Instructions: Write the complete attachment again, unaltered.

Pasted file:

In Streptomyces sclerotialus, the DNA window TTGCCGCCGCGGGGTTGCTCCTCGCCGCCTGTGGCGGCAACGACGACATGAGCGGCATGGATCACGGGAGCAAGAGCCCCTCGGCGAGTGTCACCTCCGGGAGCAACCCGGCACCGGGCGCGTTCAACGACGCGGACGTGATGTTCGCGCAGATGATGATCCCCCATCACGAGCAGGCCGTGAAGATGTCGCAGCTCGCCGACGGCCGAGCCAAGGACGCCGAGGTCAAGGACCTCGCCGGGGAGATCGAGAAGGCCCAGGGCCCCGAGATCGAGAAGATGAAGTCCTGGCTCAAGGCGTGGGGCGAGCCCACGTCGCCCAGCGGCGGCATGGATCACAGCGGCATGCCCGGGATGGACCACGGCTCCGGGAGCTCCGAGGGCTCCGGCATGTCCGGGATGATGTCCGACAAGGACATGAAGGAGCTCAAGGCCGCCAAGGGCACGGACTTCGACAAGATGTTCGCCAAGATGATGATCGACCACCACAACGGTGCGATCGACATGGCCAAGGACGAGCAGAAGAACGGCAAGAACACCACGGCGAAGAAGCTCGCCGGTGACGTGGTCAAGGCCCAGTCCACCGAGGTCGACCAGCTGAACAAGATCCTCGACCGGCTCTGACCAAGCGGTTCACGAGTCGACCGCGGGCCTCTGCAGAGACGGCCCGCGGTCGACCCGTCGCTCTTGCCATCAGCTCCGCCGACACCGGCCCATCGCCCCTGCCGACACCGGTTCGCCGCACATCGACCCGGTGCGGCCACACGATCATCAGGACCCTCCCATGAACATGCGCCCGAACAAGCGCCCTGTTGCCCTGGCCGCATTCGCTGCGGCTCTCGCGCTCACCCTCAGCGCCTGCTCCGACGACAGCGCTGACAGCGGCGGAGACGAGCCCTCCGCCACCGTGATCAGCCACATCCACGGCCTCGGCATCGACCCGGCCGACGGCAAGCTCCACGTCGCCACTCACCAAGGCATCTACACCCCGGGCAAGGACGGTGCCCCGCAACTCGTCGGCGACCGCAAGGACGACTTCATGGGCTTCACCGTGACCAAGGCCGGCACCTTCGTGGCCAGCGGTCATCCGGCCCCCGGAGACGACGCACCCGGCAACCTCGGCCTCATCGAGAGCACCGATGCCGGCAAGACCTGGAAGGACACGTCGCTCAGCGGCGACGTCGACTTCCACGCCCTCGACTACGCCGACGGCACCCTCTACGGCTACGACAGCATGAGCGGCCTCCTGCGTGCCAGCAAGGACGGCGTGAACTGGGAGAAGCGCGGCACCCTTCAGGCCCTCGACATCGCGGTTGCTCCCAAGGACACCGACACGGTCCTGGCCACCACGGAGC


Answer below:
In Streptomyces sclerotialus, the DNA window TTGCCGCCGCGGGGTTGCTCCTCGCCGCCTGTGGCGGCAACGACGACATGAGCGGCATGGATCACGGGAGCAAGAGCCCCTCGGCGAGTGTCACCTCCGGGAGCAACCCGGCACCGGGCGCGTTCAACGACGCGGACGTGATGTTCGCGCAGATGATGATCCCCCATCACGAGCAGGCCGTGAAGATGTCGCAGCTCGCCGACGGCCGAGCCAAGGACGCCGAGGTCAAGGACCTCGCCGGGGAGATCGAGAAGGCCCAGGGCCCCGAGATCGAGAAGATGAAGTCCTGGCTCAAGGCGTGGGGCGAGCCCACGTCGCCCAGCGGCGGCATGGATCACAGCGGCATGCCCGGGATGGACCACGGCTCCGGGAGCTCCGAGGGCTCCGGCATGTCCGGGATGATGTCCGACAAGGACATGAAGGAGCTCAAGGCCGCCAAGGGCACGGACTTCGACAAGATGTTCGCCAAGATGATGATCGACCACCACAACGGTGCGATCGACATGGCCAAGGACGAGCAGAAGAACGGCAAGAACACCACGGCGAAGAAGCTCGCCGGTGACGTGGTCAAGGCCCAGTCCACCGAGGTCGACCAGCTGAACAAGATCCTCGACCGGCTCTGACCAAGCGGTTCACGAGTCGACCGCGGGCCTCTGCAGAGACGGCCCGCGGTCGACCCGTCGCTCTTGCCATCAGCTCCGCCGACACCGGCCCATCGCCCCTGCCGACACCGGTTCGCCGCACATCGACCCGGTGCGGCCACACGATCATCAGGACCCTCCCATGAACATGCGCCCGAACAAGCGCCCTGTTGCCCTGGCCGCATTCGCTGCGGCTCTCGCGCTCACCCTCAGCGCCTGCTCCGACGACAGCGCTGACAGCGGCGGAGACGAGCCCTCCGCCACCGTGATCAGCCACATCCACGGCCTCGGCATCGACCCGGCCGACGGCAAGCTCCACGTCGCCACTCACCAAGGCATCTACACCCCGGGCAAGGACGGTGCCCCGCAACTCGTCGGCGACCGCAAGGACGACTTCATGGGCTTCACCGTGACCAAGGCCGGCACCTTCGTGGCCAGCGGTCATCCGGCCCCCGGAGACGACGCACCCGGCAACCTCGGCCTCATCGAGAGCACCGATGCCGGCAAGACCTGGAAGGACACGTCGCTCAGCGGCGACGTCGACTTCCACGCCCTCGACTACGCCGACGGCACCCTCTACGGCTACGACAGCATGAGCGGCCTCCTGCGTGCCAGCAAGGACGGCGTGAACTGGGAGAAGCGCGGCACCCTTCAGGCCCTCGACATCGCGGTTGCTCCCAAGGACACCGACACGGTCCTGGCCACCACGGAGC